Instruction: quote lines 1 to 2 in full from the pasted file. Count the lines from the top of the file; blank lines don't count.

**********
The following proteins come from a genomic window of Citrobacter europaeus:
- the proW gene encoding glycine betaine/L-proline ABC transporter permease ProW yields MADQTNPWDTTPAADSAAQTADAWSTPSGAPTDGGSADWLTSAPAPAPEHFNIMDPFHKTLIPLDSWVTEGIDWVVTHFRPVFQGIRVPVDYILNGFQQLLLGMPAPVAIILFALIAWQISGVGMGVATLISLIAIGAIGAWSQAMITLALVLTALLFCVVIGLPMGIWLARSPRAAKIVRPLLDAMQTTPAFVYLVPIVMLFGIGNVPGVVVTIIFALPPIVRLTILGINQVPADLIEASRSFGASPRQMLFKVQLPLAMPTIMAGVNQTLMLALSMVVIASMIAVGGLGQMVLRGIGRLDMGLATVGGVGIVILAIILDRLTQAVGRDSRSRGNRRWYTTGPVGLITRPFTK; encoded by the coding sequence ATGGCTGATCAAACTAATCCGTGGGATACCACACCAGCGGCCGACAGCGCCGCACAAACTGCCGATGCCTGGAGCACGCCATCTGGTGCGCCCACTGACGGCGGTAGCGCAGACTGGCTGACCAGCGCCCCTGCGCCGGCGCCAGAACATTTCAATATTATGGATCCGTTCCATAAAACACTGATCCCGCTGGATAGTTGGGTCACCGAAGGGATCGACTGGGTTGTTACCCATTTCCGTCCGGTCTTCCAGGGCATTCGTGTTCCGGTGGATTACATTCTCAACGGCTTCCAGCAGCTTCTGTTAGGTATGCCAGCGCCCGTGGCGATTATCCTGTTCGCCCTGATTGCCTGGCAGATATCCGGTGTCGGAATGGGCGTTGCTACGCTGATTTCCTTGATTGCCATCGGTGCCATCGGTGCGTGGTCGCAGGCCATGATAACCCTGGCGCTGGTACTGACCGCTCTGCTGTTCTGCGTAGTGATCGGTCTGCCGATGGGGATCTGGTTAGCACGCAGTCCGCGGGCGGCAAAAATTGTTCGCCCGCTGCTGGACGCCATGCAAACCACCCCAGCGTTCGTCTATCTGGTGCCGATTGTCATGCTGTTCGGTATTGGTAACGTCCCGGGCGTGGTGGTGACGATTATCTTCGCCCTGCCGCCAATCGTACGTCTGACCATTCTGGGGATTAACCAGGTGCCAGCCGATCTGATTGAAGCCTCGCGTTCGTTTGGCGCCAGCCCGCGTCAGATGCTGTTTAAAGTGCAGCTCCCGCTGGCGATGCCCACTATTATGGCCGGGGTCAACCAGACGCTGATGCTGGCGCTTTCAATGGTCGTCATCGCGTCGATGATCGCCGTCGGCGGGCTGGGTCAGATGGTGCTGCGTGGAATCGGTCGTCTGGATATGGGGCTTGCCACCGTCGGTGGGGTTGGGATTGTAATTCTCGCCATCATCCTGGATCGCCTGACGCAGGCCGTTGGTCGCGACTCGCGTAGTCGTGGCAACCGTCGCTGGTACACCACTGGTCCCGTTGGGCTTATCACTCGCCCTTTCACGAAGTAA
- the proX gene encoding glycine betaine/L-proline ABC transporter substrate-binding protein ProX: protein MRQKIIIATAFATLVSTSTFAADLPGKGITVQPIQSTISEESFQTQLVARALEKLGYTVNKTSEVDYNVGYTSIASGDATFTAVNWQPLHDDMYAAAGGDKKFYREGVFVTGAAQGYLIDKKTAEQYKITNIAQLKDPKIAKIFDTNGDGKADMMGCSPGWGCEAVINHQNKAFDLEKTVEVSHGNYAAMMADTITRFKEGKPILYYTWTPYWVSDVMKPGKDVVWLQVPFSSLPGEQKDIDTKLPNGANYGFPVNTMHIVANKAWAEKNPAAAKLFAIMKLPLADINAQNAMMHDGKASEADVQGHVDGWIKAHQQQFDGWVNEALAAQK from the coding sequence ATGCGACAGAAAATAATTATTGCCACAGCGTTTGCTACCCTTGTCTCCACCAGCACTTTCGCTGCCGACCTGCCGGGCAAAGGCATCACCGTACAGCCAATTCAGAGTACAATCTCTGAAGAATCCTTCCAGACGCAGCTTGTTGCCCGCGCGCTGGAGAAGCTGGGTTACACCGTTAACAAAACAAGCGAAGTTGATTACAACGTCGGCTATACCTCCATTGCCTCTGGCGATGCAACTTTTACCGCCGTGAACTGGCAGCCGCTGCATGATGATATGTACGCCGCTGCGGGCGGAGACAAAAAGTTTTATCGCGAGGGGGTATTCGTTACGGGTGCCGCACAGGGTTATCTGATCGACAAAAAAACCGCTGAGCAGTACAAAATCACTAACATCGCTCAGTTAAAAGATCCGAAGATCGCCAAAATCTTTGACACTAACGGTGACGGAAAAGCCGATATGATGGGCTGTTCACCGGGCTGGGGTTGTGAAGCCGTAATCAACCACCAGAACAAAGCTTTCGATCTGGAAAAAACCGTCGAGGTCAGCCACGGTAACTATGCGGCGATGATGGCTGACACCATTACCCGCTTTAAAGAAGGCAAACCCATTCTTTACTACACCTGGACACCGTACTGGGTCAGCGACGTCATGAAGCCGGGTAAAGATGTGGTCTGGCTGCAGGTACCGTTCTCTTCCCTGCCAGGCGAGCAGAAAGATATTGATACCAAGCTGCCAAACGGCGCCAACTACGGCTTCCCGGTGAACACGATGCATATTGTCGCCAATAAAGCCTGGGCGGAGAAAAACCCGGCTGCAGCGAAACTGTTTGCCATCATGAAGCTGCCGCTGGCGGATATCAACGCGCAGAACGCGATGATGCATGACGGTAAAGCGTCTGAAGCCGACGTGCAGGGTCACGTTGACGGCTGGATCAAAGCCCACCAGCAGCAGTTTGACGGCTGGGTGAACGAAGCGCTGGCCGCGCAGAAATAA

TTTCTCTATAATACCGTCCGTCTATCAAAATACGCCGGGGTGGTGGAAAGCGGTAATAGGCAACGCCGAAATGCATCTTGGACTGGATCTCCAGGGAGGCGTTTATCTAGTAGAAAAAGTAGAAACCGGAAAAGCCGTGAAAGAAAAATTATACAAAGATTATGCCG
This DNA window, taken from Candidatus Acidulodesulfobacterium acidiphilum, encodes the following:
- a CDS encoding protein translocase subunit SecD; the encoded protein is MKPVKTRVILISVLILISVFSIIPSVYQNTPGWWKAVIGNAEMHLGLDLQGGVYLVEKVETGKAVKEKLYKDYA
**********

The following proteins come from a genomic window of Citrobacter europaeus:
- the proW gene encoding glycine betaine/L-proline ABC transporter permease ProW yields MADQTNPWDTTPAADSAAQTADAWSTPSGAPTDGGSADWLTSAPAPAPEHFNIMDPFHKTLIPLDSWVTEGIDWVVTHFRPVFQGIRVPVDYILNGFQQLLLGMPAPVAIILFALIAWQISGVGMGVATLISLIAIGAIGAWSQAMITLALVLTALLFCVVIGLPMGIWLARSPRAAKIVRPLLDAMQTTPAFVYLVPIVMLFGIGNVPGVVVTIIFALPPIVRLTILGINQVPADLIEASRSFGASPRQMLFKVQLPLAMPTIMAGVNQTLMLALSMVVIASMIAVGGLGQMVLRGIGRLDMGLATVGGVGIVILAIILDRLTQAVGRDSRSRGNRRWYTTGPVGLITRPFTK; encoded by the coding sequence ATGGCTGATCAAACTAATCCGTGGGATACCACACCAGCGGCCGACAGCGCCGCACAAACTGCCGATGCCTGGAGCACGCCATCTGGTGCGCCCACTGACGGCGGTAGCGCAGACTGGCTGACCAGCGCCCCTGCGCCGGCGCCAGAACATTTCAATATTATGGATCCGTTCCATAAAACACTGATCCCGCTGGATAGTTGGGTCACCGAAGGGATCGACTGGGTTGTTACCCATTTCCGTCCGGTCTTCCAGGGCATTCGTGTTCCGGTGGATTACATTCTCAACGGCTTCCAGCAGCTTCTGTTAGGTATGCCAGCGCCCGTGGCGATTATCCTGTTCGCCCTGATTGCCTGGCAGATATCCGGTGTCGGAATGGGCGTTGCTACGCTGATTTCCTTGATTGCCATCGGTGCCATCGGTGCGTGGTCGCAGGCCATGATAACCCTGGCGCTGGTACTGACCGCTCTGCTGTTCTGCGTAGTGATCGGTCTGCCGATGGGGATCTGGTTAGCACGCAGTCCGCGGGCGGCAAAAATTGTTCGCCCGCTGCTGGACGCCATGCAAACCACCCCAGCGTTCGTCTATCTGGTGCCGATTGTCATGCTGTTCGGTATTGGTAACGTCCCGGGCGTGGTGGTGACGATTATCTTCGCCCTGCCGCCAATCGTACGTCTGACCATTCTGGGGATTAACCAGGTGCCAGCCGATCTGATTGAAGCCTCGCGTTCGTTTGGCGCCAGCCCGCGTCAGATGCTGTTTAAAGTGCAGCTCCCGCTGGCGATGCCCACTATTATGGCCGGGGTCAACCAGACGCTGATGCTGGCGCTTTCAATGGTCGTCATCGCGTCGATGATCGCCGTCGGCGGGCTGGGTCAGATGGTGCTGCGTGGAATCGGTCGTCTGGATATGGGGCTTGCCACCGTCGGTGGGGTTGGGATTGTAATTCTCGCCATCATCCTGGATCGCCTGACGCAGGCCGTTGGTCGCGACTCGCGTAGTCGTGGCAACCGTCGCTGGTACACCACTGGTCCCGTTGGGCTTATCACTCGCCCTTTCACGAAGTAA